October 26, 2014


      I assume that "tanzen" takes "haben" as auxiliary verb because there's no directional movement or end point to reach. I'd say "Ich bin quer durch den Raum getanzt." - "I danced straight through the room."

      October 26, 2014


      I think it makes sense what you say. But from what I know I think the rule is really that tanzen is with sein. The official rules are that the intransitive verbs (verbs that cannot take an akkusative object, ex: Ich gehe nach Hause [dative object], you cannot say Ich gehe ein etwas [this would be an akkusative object]) are used with sein. So this includes all the movement verbs + verbs of change of state plus the verbs bleiben sein. The transitive verbs are used with haben.

      Note: you can actually use schwimmen also with haben. Er ist zu der Insel geschwommen OR Er hat zehn minuten im eiskalten Fluss geschwommen (=no movement towards a set goal; stationary in a fixed place)

      October 26, 2014


      "Ich gehe nach Hause" does not contain an object in that sense. "gehen" needs a destination which is a prepositional phrase here: "nach + place". It is the "nach" that requires dative and not "gehen". "Er hat geschwommen" sounds wrong to me but this may be a dialect thing. There is also variation concerning "sitzen". Some say "Ich bin gesessen" and others "Ich habe gesessen". As far as I know, the goal vs. no goal rule is very pronounced in Dutch.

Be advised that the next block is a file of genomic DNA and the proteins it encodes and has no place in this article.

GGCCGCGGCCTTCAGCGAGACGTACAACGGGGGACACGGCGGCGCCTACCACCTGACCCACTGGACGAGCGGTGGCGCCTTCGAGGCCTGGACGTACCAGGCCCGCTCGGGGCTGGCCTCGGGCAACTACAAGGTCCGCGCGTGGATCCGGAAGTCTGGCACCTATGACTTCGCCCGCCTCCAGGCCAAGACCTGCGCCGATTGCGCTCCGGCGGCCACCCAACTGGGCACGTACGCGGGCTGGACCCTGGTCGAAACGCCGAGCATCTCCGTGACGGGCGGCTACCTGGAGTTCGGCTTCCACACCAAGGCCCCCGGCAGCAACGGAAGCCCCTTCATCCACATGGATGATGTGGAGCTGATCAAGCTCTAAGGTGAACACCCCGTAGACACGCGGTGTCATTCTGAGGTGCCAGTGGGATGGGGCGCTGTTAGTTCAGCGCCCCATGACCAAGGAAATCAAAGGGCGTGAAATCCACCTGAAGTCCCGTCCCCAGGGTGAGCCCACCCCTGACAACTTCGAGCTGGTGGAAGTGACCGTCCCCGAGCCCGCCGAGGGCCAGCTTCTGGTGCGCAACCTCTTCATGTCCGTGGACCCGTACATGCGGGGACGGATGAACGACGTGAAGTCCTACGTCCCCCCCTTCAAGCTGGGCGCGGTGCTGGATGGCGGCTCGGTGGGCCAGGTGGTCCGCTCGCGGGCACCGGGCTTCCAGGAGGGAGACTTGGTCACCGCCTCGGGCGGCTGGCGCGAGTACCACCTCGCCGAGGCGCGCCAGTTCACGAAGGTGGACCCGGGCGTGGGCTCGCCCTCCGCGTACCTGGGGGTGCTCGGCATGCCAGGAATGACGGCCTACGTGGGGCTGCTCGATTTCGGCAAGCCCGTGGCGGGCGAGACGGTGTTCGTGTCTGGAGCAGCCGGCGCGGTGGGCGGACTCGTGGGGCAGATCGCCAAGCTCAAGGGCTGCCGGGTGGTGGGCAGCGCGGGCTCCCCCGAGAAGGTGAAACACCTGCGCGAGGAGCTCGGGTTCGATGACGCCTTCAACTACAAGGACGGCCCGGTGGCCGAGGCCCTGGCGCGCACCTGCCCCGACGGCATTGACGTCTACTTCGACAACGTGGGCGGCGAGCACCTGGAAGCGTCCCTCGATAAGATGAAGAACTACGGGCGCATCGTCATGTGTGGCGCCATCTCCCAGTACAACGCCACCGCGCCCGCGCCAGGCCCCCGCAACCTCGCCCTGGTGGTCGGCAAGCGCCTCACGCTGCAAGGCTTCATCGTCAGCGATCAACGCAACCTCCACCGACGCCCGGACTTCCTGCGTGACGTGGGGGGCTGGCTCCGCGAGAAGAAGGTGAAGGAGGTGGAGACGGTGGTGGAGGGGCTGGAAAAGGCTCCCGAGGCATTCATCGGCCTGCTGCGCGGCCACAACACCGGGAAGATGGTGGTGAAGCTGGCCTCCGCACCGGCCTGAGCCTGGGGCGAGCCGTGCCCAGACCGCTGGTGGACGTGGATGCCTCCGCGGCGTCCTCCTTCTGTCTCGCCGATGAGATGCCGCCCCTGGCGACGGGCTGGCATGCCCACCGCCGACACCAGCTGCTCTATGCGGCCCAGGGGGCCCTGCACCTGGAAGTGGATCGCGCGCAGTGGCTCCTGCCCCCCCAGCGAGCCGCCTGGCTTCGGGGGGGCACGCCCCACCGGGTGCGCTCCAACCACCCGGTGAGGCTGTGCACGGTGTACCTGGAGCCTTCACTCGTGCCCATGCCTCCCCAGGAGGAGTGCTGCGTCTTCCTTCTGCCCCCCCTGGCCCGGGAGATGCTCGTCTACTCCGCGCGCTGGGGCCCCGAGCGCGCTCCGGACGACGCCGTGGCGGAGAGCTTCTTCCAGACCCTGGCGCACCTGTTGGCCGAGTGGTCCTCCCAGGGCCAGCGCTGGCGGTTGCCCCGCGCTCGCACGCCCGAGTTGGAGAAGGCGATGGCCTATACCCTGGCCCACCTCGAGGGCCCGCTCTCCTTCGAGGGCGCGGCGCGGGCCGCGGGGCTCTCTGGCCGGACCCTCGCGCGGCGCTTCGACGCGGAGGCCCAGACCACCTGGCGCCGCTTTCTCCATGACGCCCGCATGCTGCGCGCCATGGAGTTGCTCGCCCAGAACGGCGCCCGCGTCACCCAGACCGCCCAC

October 27, 2014


      Think of "haben" as possession or sedentary activities and "sein" as what you are/be doing.

      Germans are practical. In English, one may say "I have ran to the store."

      "Ich bin in den Laden gelaufen."

      You cannot perform the actions of picking up and carrying "running" nor can you run without moving, however it is something you can be doing or what you are doing with movement.

      I add the note of movement because you can't walk, run, drive, fly, etc. without going from Point A to Point B.

      So sleeping does not require movement, therefore "I slept on the couch." will use "haben".

      "Ich habe auf der Couch geschlafen."

      BE CAREFUL, if you use a verb that implies movement, like "went" you must use the "sein" form.

      "Ich bin schlafen gegangen."

      April 6, 2018


      Since this sentence involves movement from one place to another, why is it not "die Insel" (accusative) instead of "der Insel" (dative)?

      December 26, 2015


      Got it. "Zu" is a dative preposition.

      December 26, 2015


      What about auf die Insel?

      June 3, 2014


      that would mean "on the island," I believe

      June 7, 2015


        Well, auf is a 'two-way preposition', so the meaning changes whether you use it in accusative or dative case.

        auf die would be accusative case and would mean "onto the" island, like you actually swam until you reached the beach and could stand up again. zu der doesn't have this meaning exactly, as you could have just swam very close to it and had a look while staying in the water.

        auf der would be dative case, and means "on the" island. Like, you went to the resort on the island which has a swimming pool, and you swam there (but not in the sea that surrounds the island).

        January 13, 2016


        Good point. Thanks for clarification.

        January 14, 2016